• Start by splitting your project within the same repository for full git tracking and easy reversion if you need to start from scratch.

Connecting existing projects

Some organizations may already be coordinating across multiple dbt projects. Most often this is via:

  1. Installing parent projects as dbt packages
  2. Using {{ source() }} functions to read the outputs of a parent project as inputs to a child project.

This has a few drawbacks:

  1. If using packages, each project has to include all resources from all projects in its manifest, slowing down dbt and the development cycle.
  2. If using sources, there are breakages in the lineage, as there's no real connection between the parent and child projects.

The migration steps here are much simpler than splitting up a monolith!

  1. If using the package method:
    1. In the parent project:
      1. mark all models being referenced downstream as public and add a model contract.
    2. In the child project:
      1. Remove the package entry from packages.yml
      2. Add the upstream project to your dependencies.yml
      3. Update the {{ ref() }} functions to models from the upstream project to include the project name argument.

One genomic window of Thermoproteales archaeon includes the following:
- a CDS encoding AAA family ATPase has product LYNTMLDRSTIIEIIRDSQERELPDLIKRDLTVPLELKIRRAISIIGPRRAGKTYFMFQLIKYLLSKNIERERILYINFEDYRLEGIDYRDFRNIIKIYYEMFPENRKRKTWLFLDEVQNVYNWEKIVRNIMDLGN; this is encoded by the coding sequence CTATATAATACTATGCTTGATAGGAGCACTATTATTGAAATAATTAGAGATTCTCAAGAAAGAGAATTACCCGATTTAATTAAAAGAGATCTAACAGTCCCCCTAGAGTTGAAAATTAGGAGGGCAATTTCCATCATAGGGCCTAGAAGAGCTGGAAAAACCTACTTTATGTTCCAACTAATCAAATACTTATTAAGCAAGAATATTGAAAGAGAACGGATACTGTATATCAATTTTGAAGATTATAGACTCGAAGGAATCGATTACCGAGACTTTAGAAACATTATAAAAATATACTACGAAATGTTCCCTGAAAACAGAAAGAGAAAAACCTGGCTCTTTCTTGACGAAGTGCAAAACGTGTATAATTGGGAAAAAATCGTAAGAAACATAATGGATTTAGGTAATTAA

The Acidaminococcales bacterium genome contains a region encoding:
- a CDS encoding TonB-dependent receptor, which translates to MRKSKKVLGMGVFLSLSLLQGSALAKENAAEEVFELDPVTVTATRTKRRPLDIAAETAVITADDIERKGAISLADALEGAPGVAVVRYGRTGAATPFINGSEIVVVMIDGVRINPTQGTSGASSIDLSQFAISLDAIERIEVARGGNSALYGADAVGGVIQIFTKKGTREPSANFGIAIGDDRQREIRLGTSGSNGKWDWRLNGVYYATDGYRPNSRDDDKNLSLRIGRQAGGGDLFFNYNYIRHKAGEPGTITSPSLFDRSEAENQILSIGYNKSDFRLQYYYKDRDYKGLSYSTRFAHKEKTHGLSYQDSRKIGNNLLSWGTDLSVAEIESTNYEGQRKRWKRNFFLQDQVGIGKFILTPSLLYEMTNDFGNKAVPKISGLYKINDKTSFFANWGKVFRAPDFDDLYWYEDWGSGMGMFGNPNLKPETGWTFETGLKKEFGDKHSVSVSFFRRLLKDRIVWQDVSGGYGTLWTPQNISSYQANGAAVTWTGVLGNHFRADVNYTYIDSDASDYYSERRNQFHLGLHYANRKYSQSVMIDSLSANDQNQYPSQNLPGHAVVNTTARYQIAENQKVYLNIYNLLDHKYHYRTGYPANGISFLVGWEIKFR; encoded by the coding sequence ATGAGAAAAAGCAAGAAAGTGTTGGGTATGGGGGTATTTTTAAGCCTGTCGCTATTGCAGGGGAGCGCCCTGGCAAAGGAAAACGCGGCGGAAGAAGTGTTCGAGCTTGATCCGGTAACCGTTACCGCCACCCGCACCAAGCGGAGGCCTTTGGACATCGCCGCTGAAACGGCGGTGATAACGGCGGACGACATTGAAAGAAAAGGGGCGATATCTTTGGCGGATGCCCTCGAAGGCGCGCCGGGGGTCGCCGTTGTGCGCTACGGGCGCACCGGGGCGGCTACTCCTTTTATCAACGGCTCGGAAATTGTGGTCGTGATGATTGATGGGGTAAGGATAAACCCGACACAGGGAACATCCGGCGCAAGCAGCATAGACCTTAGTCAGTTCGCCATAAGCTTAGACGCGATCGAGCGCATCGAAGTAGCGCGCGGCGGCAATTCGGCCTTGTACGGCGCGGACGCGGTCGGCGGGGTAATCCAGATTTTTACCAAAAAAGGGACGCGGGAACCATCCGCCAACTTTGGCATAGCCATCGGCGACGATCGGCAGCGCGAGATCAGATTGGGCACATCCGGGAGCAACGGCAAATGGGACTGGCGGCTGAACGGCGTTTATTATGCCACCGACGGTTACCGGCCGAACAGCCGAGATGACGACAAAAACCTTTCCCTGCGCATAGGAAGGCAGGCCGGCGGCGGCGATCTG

2. If using source method:
    1. In the parent project:
      1. mark all models being imported downstream as public and add a model contract.
    2. In the child project:
      1. Add the upstream project to your dependencies.yml
      2. Replace the {{ source() }} functions with cross project {{ ref() }} functions.
      3. Remove the unnecessary source definitions.

Additional Resources

Our example projects

We've provided a set of example projects you can use to explore the topics covered here. We've split our Jaffle Shop project into 3 separate projects in a multi-repo dbt Mesh. Note that you'll need to leverage dbt Cloud to use multi-project architecture, as cross-project references are powered via dbt Cloud's APIs.

  • Platform - containing our centralized staging models.
  • Marketing - containing our marketing marts.
  • Finance - containing our finance marts.


We recommend using the dbt-meshify command line tool to help you do this. This comes with CLI operations to automate most of the above steps.